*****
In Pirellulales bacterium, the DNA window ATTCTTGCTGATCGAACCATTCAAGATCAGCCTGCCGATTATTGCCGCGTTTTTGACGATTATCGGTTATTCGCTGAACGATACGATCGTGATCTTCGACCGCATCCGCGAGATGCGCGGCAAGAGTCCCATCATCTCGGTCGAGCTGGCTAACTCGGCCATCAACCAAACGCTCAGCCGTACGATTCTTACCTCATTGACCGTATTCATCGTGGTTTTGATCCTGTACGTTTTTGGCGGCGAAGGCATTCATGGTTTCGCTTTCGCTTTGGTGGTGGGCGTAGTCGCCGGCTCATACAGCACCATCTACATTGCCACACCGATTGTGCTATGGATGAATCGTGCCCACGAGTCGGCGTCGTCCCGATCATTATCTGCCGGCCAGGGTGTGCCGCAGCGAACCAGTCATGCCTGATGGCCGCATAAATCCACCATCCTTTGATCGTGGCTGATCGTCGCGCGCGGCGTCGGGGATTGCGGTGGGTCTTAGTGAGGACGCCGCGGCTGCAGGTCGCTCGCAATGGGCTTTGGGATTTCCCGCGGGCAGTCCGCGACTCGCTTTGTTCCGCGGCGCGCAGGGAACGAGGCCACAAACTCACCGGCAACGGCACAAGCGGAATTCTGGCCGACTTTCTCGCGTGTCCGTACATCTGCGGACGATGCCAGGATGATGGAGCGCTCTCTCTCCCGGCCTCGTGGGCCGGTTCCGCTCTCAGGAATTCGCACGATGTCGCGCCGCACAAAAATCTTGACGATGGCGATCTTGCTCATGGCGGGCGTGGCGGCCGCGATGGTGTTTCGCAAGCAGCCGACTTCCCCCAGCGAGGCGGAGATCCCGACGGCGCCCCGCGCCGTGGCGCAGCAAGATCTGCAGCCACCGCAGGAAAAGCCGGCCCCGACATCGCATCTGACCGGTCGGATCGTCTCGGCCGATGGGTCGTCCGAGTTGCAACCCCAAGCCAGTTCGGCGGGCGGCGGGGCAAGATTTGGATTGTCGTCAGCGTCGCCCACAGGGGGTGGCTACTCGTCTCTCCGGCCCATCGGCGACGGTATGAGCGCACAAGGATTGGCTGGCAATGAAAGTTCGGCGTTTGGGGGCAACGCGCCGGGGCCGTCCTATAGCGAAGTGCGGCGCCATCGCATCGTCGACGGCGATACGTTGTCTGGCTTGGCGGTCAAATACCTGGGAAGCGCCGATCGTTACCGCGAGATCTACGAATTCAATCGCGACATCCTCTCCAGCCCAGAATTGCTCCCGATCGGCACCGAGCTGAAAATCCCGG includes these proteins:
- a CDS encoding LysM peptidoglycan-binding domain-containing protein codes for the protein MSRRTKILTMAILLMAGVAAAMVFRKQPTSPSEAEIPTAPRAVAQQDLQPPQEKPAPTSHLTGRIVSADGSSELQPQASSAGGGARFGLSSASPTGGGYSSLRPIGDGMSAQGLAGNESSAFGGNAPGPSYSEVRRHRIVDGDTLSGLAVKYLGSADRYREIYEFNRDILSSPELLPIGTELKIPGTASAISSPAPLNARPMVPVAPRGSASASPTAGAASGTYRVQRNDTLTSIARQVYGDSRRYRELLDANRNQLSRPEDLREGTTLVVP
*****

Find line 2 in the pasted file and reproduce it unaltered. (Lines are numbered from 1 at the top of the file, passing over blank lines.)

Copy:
- a CDS encoding LysM peptidoglycan-binding domain-containing protein codes for the protein MSRRTKILTMAILLMAGVAAAMVFRKQPTSPSEAEIPTAPRAVAQQDLQPPQEKPAPTSHLTGRIVSADGSSELQPQASSAGGGARFGLSSASPTGGGYSSLRPIGDGMSAQGLAGNESSAFGGNAPGPSYSEVRRHRIVDGDTLSGLAVKYLGSADRYREIYEFNRDILSSPELLPIGTELKIPGTASAISSPAPLNARPMVPVAPRGSASASPTAGAASGTYRVQRNDTLTSIARQVYGDSRRYRELLDANRNQLSRPEDLREGTTLVVP